"Why Didn't They Get It?" "Did They Have to Get It?":
What Reader Response Theory Has to Offer Narrative Research and Pedagogy
University of Alabama, USA
Louisiana State University, USA
Citation: Atkinson, B., & Mitchell, R. (2010). "Why didn't they get it?" "Did they have to get it?": What reader response theory has to offer narrative research and pedagogy. International Journal of
Education & the Arts, 11(7). Retrieved [date] from http://www.ijea.org/v11n7/.
In this paper we suggest that narrative representations that seemingly fail to reach an
audience as intended may engage the audience in more meaningful ways. We use reader
response theory to explore how an audience's responses to a conference narrative
presentation made available a multiplicity of interpretive frameworks and narratives to the
readers/listeners. We assert that when various interpretive frameworks are made visible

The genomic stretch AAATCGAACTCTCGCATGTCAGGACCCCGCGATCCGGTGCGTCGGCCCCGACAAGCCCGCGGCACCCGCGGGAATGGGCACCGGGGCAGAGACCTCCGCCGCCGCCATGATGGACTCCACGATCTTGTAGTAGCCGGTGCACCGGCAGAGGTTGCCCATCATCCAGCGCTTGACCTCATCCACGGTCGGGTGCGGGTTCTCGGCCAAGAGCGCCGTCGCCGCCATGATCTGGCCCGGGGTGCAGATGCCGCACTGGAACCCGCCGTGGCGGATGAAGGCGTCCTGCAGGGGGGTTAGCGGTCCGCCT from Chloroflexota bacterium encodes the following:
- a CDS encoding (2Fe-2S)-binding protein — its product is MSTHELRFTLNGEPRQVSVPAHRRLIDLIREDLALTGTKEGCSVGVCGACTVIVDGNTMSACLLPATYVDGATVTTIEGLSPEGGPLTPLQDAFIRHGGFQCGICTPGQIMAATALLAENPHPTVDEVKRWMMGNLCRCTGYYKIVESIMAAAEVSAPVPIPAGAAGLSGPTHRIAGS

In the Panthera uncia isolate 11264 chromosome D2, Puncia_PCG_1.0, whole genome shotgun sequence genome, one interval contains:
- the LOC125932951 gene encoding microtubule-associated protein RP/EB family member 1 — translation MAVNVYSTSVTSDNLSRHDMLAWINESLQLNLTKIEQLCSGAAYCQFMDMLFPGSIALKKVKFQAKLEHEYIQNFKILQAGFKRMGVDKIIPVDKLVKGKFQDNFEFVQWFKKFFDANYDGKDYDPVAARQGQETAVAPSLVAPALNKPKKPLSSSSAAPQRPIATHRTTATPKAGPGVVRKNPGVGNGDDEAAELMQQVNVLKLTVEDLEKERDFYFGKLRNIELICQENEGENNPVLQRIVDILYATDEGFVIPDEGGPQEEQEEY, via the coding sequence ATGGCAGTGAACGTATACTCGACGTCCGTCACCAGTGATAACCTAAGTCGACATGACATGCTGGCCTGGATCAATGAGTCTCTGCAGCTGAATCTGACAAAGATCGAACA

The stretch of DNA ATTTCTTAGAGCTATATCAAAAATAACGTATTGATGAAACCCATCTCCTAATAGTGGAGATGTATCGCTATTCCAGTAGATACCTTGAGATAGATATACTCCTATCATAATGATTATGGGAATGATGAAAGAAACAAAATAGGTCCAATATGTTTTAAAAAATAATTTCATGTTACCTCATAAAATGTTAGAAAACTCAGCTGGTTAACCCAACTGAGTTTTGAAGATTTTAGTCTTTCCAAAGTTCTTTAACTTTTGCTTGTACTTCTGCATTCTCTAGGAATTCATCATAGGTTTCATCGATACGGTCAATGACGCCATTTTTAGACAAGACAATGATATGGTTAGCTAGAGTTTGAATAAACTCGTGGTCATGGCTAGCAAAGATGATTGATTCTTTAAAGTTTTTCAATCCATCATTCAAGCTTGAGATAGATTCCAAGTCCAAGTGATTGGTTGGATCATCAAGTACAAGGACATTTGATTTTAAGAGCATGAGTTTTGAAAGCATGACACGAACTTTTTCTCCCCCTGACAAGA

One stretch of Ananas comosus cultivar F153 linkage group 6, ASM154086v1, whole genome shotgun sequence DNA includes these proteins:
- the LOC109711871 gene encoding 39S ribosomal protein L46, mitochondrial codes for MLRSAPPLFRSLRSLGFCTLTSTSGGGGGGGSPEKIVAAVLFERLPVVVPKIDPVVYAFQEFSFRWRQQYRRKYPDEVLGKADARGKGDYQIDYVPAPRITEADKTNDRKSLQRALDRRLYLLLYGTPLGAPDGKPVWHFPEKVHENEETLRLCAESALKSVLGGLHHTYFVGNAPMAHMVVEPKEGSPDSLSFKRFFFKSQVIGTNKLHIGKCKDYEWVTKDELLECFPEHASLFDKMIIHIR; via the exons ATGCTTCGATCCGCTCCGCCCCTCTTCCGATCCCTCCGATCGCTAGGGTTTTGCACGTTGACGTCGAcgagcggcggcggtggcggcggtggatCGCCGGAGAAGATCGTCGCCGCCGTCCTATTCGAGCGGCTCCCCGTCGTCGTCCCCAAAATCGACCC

across the context of a narrative text by the readers' or listeners' responses to it, they can
be examined for how they collude, collide, exclude, and compete for meaning. At the
same time, conversations evoked by narrative texts and through other arts can generate
greater understanding across and through cultural differences. This offers dynamic
pedagogical possibilities through appealing to our horticultural approach of seeking out
knowledge gained from conversations across divergent interpretive communities. Our
point here is that the intentional creation of instances where students are challenged to recognize the taken for granted notions that ground their worldviews through the arts in
education and education in the arts affords indispensable opportunities to engage students
in a richer type of teaching and learning.
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